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PostPosted: Mon Mar 07, 2016 3:10 pm 
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It's also for you as much as it is for anyone else. Occasionally you'll go back to something you did 6 months ago and wont know wtf you were thinking when you made it.

Generally when I program anything, I comment out the process of what I plan to do at the very start. It helps you outline your entire project/class/function/method, identify things that may repeat (gotta stay DRY), and generally get a good understanding of what you have to do before you actually do it.

Code:
// -- Method Outline --
// Identify vars
// Populate initial states
// Update values on click/set/interaction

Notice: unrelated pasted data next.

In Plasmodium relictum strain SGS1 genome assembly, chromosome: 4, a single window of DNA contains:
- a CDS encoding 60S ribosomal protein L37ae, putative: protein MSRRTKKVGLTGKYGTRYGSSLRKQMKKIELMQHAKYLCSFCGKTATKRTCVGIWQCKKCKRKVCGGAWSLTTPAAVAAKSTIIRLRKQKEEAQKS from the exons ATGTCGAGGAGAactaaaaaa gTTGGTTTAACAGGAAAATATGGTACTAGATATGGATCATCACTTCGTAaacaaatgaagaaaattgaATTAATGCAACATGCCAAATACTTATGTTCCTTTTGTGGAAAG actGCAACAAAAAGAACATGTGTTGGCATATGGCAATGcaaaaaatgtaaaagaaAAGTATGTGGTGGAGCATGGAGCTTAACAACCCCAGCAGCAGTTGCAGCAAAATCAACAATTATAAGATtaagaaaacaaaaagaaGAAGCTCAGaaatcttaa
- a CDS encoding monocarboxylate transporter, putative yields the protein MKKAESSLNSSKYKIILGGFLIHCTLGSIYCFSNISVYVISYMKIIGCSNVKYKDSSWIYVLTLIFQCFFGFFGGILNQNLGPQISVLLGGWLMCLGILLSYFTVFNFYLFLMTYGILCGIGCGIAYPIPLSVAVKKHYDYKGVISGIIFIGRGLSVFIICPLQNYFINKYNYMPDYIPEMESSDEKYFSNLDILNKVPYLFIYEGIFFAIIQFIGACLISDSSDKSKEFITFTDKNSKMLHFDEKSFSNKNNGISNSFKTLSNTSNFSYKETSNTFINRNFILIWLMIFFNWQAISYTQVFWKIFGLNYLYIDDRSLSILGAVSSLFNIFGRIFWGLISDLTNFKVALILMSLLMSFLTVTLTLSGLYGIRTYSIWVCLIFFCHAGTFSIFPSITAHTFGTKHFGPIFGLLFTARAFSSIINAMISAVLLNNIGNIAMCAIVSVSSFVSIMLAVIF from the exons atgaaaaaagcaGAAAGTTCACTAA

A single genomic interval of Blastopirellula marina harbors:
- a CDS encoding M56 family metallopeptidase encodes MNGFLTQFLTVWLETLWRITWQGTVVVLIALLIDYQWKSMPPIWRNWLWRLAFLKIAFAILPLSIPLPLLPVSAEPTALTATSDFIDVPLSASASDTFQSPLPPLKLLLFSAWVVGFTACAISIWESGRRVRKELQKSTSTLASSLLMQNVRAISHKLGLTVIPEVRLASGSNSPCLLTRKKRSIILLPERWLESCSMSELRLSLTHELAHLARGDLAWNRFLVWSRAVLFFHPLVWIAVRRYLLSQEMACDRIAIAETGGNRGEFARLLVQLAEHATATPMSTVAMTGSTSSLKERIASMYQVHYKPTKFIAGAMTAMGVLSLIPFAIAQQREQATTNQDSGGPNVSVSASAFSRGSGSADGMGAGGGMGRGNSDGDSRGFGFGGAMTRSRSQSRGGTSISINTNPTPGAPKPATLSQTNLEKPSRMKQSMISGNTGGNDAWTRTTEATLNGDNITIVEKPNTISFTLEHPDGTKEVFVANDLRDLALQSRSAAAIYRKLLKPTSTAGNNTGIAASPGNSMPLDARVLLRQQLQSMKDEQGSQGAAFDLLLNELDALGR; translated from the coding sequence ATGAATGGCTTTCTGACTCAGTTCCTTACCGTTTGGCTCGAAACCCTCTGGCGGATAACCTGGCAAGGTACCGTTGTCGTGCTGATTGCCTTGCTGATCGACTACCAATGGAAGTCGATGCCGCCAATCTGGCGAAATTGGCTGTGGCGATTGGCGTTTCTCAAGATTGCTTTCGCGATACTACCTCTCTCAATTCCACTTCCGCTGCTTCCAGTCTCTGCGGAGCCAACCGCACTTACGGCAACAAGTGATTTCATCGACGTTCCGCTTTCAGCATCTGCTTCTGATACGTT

// When done, hide this thing, set other thing


We aren't typing the same languages but forcing myself to outline things when I first started was a great help to not only starting off right, but also not getting lost in the middle of my work and not knowing where to go next. Sometimes you have a lot of moving parts and you forget where to go.


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PostPosted: Mon Mar 07, 2016 4:36 pm 
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I usually flowchart my more complex code on my whiteboard. When it comes to commenting I usually have 2 or 3 lines of comments per line of code.

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PostPosted: Mon Mar 07, 2016 6:30 pm 
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You'll never win like that.
http://www.ioccc.org/

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PostPosted: Mon Mar 07, 2016 9:27 pm 
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shuyung wrote:
You'll never win like that.
http://www.ioccc.org/


lol

Is there a bonus if you win unintentionally?

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PostPosted: Mon Mar 07, 2016 9:45 pm 
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Diamondeye wrote: